Ask Sonny Anything… tell us about working with the symphony

Ask Sonny Anything is a recurring feature where our readers pose questions to the great Sonny Osborne, one half of the iconic Osborne Brothers who redefined bluegrass music in the 1960s, and noted banjo maven and collector of fine prewar instruments. Everyone is encouraged to pose queries of your own each week in the comments, about his history in the music, his wealth of banjo knowledge, or regarding any life advice you might be needing.


Can you tell us about the recording of Gal You’ve Got A Job to Do? How did the song come about?

Jarrod C

Jarrod…come on in hyer boy…who wrote Gal You Got A Job To Do? Sorry to say I don’t know and couldn’t find out. I can tell you it was recorded in 1968 at Bradley’s Barn Studio and it was sent to, and given to us by Teddy Wilburn. I was asked to use a sort of black dialect which I regretted. It’s poking fun at someone for the way they talk, if you’ve ever heard me talk, my God they oughta be making fun of me.

I got to thinking about that after it was recorded, however, once it goes on tape you don’t have any more to say about it, or at least that’s how it was inn 1968. Consequently, we never performed that song. I’m sorry I did it the way I did!



Sonny, I’m from Georgia but living in Breathitt Co, KY. I noticed you always call your close friends “Brother.” Just curious, is that a Masonic reference? Love y’all’s music. It’s a part of my life.


Tommy….come in and park right over here…Thank you for asking. Calling friends Brother came originally from a great friend and follower named “Cadillac Jack Collins.” Always drove a sharp Cadillac and followed us around. He called Bobby brother…always referred to Bobby as “BROTHER.” It just started with Jack and eventually everyone in our band started referring to Bobby as Brother. Including me. It’s not a Masonic, or anything else related to anything. I kinda like it, so I’ll keep right on as long as no one is offended….in that case, I’ll just keep on doing it.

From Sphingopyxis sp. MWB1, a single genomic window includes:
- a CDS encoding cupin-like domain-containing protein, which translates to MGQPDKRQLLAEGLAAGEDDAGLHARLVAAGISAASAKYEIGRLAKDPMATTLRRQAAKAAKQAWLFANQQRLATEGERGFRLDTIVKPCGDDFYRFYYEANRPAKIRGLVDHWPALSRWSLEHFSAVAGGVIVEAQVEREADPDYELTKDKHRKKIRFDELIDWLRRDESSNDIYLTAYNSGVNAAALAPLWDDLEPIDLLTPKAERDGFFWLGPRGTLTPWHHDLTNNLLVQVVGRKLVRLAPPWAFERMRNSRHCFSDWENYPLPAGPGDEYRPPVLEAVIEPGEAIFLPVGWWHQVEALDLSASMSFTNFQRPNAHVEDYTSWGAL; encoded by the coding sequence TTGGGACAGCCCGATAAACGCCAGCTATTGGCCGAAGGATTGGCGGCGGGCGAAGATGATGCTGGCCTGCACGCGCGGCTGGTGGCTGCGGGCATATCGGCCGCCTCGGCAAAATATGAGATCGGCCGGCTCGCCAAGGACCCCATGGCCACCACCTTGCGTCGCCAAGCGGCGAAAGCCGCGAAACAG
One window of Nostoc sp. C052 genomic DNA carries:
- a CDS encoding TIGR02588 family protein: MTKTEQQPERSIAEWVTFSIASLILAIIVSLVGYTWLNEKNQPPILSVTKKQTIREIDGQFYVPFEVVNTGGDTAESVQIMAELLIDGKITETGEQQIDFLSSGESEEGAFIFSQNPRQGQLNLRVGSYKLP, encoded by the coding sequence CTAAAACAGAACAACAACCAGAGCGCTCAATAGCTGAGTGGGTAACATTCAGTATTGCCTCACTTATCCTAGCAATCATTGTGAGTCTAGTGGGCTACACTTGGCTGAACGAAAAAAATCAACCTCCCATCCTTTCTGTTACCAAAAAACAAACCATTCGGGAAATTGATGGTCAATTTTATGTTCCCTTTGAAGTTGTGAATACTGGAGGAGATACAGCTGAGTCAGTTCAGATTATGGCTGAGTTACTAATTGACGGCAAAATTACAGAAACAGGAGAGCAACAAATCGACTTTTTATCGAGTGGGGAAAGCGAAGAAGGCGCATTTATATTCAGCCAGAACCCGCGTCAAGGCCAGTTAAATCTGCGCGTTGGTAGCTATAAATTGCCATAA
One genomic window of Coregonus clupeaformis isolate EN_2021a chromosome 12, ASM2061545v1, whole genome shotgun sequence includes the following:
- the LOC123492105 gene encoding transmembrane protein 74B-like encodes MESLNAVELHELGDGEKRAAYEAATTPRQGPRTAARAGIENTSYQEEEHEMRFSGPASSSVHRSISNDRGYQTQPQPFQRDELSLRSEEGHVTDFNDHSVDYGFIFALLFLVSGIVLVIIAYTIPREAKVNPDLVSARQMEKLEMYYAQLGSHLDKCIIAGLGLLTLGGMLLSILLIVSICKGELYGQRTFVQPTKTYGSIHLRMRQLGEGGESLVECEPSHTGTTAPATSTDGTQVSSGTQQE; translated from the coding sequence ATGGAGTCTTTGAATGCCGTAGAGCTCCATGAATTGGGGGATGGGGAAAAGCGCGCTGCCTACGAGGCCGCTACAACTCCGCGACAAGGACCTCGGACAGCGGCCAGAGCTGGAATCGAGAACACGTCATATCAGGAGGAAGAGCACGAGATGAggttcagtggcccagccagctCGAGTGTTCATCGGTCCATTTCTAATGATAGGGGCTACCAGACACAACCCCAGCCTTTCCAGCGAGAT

In the modern era of banjo equipment a player has the choice of hundreds of different products from bridges, to strings, to capos, to heads, etc. Could you comment on what was available when you started to play professionally? I have heard that playing with a hide head makes it difficult to keep the banjo in tune. What kind of banjo equipment did you use back then, and what was available? I have heard that you could even buy banjo strings in drug stores back in the day. Did you ever struggle to find strings or break a string and not have a replacement and have to use one of Bobby’s mandolin strings?

Thanks, Mike

Mike. Thank you for joining us. You are correct, this day and time, people who want to learn to play have everything a person would need to become a great player, if they want to apply the time. Back in the day, not so. We had nothing but Gibson ropes and Rogers 3 star heads…which were a complete pain to even try and have your banjo sound half way decent.